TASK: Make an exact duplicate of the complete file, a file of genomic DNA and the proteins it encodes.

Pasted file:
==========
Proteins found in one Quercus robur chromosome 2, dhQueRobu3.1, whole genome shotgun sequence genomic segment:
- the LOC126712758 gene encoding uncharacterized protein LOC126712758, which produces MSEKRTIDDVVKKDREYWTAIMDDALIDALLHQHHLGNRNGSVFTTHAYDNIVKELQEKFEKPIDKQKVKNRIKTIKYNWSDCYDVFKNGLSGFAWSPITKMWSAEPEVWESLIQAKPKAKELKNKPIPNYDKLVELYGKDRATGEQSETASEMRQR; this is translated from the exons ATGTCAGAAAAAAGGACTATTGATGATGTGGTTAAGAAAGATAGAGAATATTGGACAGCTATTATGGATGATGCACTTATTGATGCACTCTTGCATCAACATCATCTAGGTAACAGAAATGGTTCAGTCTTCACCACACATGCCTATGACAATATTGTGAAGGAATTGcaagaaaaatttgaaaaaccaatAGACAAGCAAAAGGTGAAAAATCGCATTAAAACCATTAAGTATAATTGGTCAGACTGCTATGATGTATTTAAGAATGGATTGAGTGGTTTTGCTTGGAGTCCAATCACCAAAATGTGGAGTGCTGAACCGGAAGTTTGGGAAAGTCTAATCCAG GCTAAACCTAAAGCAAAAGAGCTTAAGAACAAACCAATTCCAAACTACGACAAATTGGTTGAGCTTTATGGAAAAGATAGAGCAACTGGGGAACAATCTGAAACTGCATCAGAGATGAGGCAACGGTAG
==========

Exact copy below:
Proteins found in one Quercus robur chromosome 2, dhQueRobu3.1, whole genome shotgun sequence genomic segment:
- the LOC126712758 gene encoding uncharacterized protein LOC126712758, which produces MSEKRTIDDVVKKDREYWTAIMDDALIDALLHQHHLGNRNGSVFTTHAYDNIVKELQEKFEKPIDKQKVKNRIKTIKYNWSDCYDVFKNGLSGFAWSPITKMWSAEPEVWESLIQAKPKAKELKNKPIPNYDKLVELYGKDRATGEQSETASEMRQR; this is translated from the exons ATGTCAGAAAAAAGGACTATTGATGATGTGGTTAAGAAAGATAGAGAATATTGGACAGCTATTATGGATGATGCACTTATTGATGCACTCTTGCATCAACATCATCTAGGTAACAGAAATGGTTCAGTCTTCACCACACATGCCTATGACAATATTGTGAAGGAATTGcaagaaaaatttgaaaaaccaatAGACAAGCAAAAGGTGAAAAATCGCATTAAAACCATTAAGTATAATTGGTCAGACTGCTATGATGTATTTAAGAATGGATTGAGTGGTTTTGCTTGGAGTCCAATCACCAAAATGTGGAGTGCTGAACCGGAAGTTTGGGAAAGTCTAATCCAG GCTAAACCTAAAGCAAAAGAGCTTAAGAACAAACCAATTCCAAACTACGACAAATTGGTTGAGCTTTATGGAAAAGATAGAGCAACTGGGGAACAATCTGAAACTGCATCAGAGATGAGGCAACGGTAG